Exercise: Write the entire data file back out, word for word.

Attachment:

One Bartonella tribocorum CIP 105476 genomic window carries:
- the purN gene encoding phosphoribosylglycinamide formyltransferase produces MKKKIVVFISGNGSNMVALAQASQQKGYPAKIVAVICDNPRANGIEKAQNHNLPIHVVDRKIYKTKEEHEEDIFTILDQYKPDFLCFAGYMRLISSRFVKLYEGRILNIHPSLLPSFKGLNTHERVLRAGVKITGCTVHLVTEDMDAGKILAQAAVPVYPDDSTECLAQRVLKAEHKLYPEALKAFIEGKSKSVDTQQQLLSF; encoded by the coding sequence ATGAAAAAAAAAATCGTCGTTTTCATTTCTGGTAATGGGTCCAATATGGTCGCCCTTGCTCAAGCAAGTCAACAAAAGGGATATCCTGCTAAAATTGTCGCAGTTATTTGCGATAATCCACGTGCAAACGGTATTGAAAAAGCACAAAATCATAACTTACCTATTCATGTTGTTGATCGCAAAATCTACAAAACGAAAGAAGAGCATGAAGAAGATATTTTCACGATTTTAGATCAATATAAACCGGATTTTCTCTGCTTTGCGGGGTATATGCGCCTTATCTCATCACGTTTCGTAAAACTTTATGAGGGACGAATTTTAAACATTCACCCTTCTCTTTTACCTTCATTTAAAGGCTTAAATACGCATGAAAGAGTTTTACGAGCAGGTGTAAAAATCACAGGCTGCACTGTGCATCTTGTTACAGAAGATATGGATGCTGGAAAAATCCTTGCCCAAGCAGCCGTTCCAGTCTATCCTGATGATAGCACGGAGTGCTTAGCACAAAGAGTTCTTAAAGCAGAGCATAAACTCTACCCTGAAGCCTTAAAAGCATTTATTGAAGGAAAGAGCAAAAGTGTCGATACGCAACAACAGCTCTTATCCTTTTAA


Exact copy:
One Bartonella tribocorum CIP 105476 genomic window carries:
- the purN gene encoding phosphoribosylglycinamide formyltransferase produces MKKKIVVFISGNGSNMVALAQASQQKGYPAKIVAVICDNPRANGIEKAQNHNLPIHVVDRKIYKTKEEHEEDIFTILDQYKPDFLCFAGYMRLISSRFVKLYEGRILNIHPSLLPSFKGLNTHERVLRAGVKITGCTVHLVTEDMDAGKILAQAAVPVYPDDSTECLAQRVLKAEHKLYPEALKAFIEGKSKSVDTQQQLLSF; encoded by the coding sequence ATGAAAAAAAAAATCGTCGTTTTCATTTCTGGTAATGGGTCCAATATGGTCGCCCTTGCTCAAGCAAGTCAACAAAAGGGATATCCTGCTAAAATTGTCGCAGTTATTTGCGATAATCCACGTGCAAACGGTATTGAAAAAGCACAAAATCATAACTTACCTATTCATGTTGTTGATCGCAAAATCTACAAAACGAAAGAAGAGCATGAAGAAGATATTTTCACGATTTTAGATCAATATAAACCGGATTTTCTCTGCTTTGCGGGGTATATGCGCCTTATCTCATCACGTTTCGTAAAACTTTATGAGGGACGAATTTTAAACATTCACCCTTCTCTTTTACCTTCATTTAAAGGCTTAAATACGCATGAAAGAGTTTTACGAGCAGGTGTAAAAATCACAGGCTGCACTGTGCATCTTGTTACAGAAGATATGGATGCTGGAAAAATCCTTGCCCAAGCAGCCGTTCCAGTCTATCCTGATGATAGCACGGAGTGCTTAGCACAAAGAGTTCTTAAAGCAGAGCATAAACTCTACCCTGAAGCCTTAAAAGCATTTATTGAAGGAAAGAGCAAAAGTGTCGATACGCAACAACAGCTCTTATCCTTTTAA